“I want to take a moment to thank the members of the Philadelphia Great Schools Compact – our citywide commitment to high quality schools. The Compact has paved the way for unprecedented level of collaboration and partnership between two sectors of public education that have not always worked well together. I want to acknowledge that group for its leadership and commitment and dedication because they are showing what everyone needs to show—which is that the only issue here, the only group that really matters is not the adults—it is our children.
“Adults need to learn how to work together on behalf of our children and actually resolve the immediate financial crisis and provide a path. This is very important.
“So one of the things we hear is that year after year after year the District comes asking for money. Well you’re right, because year after year after year the District doesn’t get what it has asked for, and when you shortchange someone, they have to come back year after year after year.
“This year is different. The request that’s being made—the $304 million gap—actually brings structural, financial stability to the School District in their five year plan, which now for the first time they put forward a five year plan that is really balanced for all five years. That is why we need fill this gap right now so we’re not back here year, after year, after year.
“These ‘asks’ are an interrelated package, as has been mentioned:
- $60 million from the City;
- $120 million from the State;
- Financial cost reductions and a professionalized contract for teachers and principals; and,
- A weighted, enrollment-driven funding formula that is based on student need.
“If this package is secured, this entire package will bring the District to fiscal balance in a five year plan. It is very, very important to emphasize that point. This is the moment to solve this crisis so we’re not back here year after year after year. It is time to take a step to the next level.
“I’d like to focus on the funding formula for a moment. This formula is not just about what’s fair for Philadelphia, but basically if you talk to residents outside of the city of Philadelphia—in the House, in the Senate, Democrats, Republicans—increasingly folks tell me to recognize that it’s not just about Philadelphia, but for every school district. All 500 school districts across the Commonwealth of Pennsylvania need a change in the funding formula. Dozens of school districts are suffering financially as a result of the current formula that is in place now. This is not just a Philadelphia issue.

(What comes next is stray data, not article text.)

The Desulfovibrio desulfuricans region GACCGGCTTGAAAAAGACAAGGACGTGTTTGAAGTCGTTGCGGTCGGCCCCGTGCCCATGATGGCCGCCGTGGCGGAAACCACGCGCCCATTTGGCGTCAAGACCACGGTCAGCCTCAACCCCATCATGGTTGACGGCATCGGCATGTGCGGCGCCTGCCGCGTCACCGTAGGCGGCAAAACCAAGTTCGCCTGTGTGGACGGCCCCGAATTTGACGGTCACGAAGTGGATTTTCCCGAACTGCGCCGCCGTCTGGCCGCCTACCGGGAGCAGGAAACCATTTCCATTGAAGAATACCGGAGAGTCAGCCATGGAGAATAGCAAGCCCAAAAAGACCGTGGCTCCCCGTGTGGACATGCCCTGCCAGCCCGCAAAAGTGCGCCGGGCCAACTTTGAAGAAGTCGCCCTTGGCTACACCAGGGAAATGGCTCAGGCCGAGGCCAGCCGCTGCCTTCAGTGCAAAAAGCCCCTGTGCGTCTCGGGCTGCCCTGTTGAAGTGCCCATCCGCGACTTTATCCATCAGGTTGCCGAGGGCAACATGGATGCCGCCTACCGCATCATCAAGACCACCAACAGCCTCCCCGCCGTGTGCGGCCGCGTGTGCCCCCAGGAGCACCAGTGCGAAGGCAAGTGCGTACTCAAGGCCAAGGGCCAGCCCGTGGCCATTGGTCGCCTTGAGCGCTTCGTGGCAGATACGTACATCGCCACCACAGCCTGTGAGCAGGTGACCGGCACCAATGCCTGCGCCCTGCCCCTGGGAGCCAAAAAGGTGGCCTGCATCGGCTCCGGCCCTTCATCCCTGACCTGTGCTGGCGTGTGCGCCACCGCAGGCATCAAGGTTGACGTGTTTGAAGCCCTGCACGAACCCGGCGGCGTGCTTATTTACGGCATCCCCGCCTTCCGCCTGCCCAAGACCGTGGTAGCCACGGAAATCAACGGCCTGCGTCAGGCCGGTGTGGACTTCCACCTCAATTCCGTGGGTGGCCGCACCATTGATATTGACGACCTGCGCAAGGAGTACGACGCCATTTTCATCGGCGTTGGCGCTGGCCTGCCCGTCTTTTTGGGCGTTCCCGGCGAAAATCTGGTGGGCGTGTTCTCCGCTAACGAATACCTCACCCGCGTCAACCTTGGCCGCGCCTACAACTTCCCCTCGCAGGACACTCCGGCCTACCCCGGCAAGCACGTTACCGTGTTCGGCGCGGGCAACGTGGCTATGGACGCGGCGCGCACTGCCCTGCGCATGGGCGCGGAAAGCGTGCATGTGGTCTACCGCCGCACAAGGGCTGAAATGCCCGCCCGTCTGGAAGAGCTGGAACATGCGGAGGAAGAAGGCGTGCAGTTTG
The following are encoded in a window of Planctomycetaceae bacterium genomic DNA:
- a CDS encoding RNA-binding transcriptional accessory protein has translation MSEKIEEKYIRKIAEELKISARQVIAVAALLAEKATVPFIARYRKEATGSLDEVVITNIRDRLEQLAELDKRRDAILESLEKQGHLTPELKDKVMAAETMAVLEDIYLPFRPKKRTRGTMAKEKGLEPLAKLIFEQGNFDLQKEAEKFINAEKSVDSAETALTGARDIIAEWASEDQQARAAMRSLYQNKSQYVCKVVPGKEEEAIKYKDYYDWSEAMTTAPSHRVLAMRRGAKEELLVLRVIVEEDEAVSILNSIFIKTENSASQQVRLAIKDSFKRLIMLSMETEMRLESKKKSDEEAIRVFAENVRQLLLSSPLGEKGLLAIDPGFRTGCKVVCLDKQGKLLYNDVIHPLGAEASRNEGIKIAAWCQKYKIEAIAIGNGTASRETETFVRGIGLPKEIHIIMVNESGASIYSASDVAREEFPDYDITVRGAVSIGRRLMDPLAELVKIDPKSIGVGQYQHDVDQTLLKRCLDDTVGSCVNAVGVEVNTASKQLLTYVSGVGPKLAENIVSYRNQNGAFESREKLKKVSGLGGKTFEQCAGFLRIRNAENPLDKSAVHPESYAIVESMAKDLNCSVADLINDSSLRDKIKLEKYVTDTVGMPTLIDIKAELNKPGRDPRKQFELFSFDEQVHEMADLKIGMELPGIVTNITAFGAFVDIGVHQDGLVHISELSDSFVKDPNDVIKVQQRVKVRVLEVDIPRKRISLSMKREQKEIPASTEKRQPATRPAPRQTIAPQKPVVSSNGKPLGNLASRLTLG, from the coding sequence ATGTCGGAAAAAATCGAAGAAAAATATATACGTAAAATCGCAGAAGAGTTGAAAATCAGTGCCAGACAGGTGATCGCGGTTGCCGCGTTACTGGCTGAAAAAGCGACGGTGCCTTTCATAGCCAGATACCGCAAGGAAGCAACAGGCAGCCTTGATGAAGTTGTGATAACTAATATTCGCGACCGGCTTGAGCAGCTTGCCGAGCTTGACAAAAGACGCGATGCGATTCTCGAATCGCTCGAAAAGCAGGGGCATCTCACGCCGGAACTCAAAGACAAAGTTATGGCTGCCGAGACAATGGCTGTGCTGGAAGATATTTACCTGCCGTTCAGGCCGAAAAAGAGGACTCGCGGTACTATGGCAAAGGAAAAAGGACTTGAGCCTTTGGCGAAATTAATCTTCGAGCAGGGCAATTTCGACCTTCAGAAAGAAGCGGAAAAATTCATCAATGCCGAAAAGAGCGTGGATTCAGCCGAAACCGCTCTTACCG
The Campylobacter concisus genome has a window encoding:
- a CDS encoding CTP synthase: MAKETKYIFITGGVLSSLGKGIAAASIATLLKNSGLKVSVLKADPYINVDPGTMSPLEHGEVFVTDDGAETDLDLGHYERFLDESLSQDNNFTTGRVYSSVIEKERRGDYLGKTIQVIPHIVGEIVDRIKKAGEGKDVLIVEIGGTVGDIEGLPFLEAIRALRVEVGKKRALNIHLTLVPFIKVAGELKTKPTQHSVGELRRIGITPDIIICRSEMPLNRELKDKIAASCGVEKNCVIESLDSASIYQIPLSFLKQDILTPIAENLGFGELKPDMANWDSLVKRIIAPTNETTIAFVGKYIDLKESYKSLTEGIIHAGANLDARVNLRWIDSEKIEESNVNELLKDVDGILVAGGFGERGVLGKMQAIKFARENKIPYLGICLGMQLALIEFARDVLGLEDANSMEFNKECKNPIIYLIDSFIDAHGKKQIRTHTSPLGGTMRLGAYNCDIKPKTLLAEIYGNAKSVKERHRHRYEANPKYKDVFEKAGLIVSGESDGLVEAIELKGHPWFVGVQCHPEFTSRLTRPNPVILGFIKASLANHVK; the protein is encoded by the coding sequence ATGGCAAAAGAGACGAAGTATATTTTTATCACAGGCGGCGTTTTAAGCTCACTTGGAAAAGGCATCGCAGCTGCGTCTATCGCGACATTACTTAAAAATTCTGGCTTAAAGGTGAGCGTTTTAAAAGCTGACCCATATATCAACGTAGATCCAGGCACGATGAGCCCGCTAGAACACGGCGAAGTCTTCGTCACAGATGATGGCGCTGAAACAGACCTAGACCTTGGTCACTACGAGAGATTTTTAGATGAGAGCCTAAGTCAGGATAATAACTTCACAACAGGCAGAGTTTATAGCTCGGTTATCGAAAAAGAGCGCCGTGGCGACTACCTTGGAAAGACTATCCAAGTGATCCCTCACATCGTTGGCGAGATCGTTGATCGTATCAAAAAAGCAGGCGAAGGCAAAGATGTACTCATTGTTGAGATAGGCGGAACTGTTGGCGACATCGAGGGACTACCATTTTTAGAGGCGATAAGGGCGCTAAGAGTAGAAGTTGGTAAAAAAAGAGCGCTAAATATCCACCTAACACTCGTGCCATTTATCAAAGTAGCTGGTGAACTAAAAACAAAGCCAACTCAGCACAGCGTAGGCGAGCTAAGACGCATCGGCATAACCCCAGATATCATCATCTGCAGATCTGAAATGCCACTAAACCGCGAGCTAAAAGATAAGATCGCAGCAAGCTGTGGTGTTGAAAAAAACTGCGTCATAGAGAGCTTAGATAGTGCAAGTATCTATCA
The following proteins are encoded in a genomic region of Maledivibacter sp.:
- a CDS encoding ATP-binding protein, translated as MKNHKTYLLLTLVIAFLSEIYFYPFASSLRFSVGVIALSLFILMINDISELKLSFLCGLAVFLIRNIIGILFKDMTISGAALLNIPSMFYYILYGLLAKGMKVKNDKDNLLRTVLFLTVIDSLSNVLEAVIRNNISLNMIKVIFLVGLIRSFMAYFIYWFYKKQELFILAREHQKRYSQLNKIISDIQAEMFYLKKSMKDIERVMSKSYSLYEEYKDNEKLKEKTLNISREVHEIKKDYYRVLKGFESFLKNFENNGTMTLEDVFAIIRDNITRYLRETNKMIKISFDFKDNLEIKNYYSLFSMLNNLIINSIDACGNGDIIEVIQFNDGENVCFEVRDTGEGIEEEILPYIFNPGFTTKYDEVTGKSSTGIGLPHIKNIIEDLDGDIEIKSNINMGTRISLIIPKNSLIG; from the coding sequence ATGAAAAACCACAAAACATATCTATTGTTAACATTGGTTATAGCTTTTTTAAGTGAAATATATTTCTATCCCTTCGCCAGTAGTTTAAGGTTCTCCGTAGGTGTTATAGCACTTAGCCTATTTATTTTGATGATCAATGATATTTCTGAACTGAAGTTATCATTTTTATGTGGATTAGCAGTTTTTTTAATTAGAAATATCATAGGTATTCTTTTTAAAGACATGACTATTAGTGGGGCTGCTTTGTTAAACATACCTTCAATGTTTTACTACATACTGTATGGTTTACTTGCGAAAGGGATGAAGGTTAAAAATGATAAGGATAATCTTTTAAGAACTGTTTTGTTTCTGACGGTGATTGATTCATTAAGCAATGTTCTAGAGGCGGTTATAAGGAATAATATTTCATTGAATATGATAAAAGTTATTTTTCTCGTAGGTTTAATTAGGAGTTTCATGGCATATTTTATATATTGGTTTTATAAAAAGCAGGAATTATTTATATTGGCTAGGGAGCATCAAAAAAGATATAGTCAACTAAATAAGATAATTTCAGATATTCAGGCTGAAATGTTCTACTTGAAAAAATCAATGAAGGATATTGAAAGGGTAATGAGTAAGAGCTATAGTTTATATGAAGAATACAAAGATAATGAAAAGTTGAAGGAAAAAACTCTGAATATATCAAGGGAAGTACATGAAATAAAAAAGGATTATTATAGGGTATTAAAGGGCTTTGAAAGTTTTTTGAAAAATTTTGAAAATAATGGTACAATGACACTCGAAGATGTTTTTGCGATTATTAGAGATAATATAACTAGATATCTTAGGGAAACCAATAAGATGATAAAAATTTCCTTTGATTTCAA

“This formula is essential to the long-term financial stability and academic outcomes of our children’s education. According to a recent study, Pennsylvania is one of only three states in the United States of America that doesn’t fund its own school districts based on the actual number of public school students who are served.
“I am proud to say that the City of Philadelphia has increased its local contribution in educating our children by $90 million annually—and I recognize that we are asking City leaders to make another heavy lift. The bottom line is that we cannot and will not let our schoolchildren down. This is our responsibility as adults to look after our children.
“I am looking for support here in Harrisburg for my proposed package, which will raise that $95 million in City funds for schools. It includes:
- Increasing the liquor-by-the-drink tax from 10% to 15%, resulting in $22 million generated;
- Establishing a $2 per pack cigarette tax, resulting in $45 million generated; and
- Improving the collection of delinquent taxes, resulting in $28 million generated.
“We call on our state legislators in both the House and the Senate as well as Governor’s office to:
- Provide $120 million in new funding for Philadelphia public schools;
- Pass legislation that authorizes the City to increase the liquor tax, allow us to establish a cigarette tax and to go after tax delinquents more aggressively; and
- Create a bipartisan commission to establish a fair and equitable funding formula that is based on enrollment and students needs.
“We must do this for our children and for their future. Thank you.”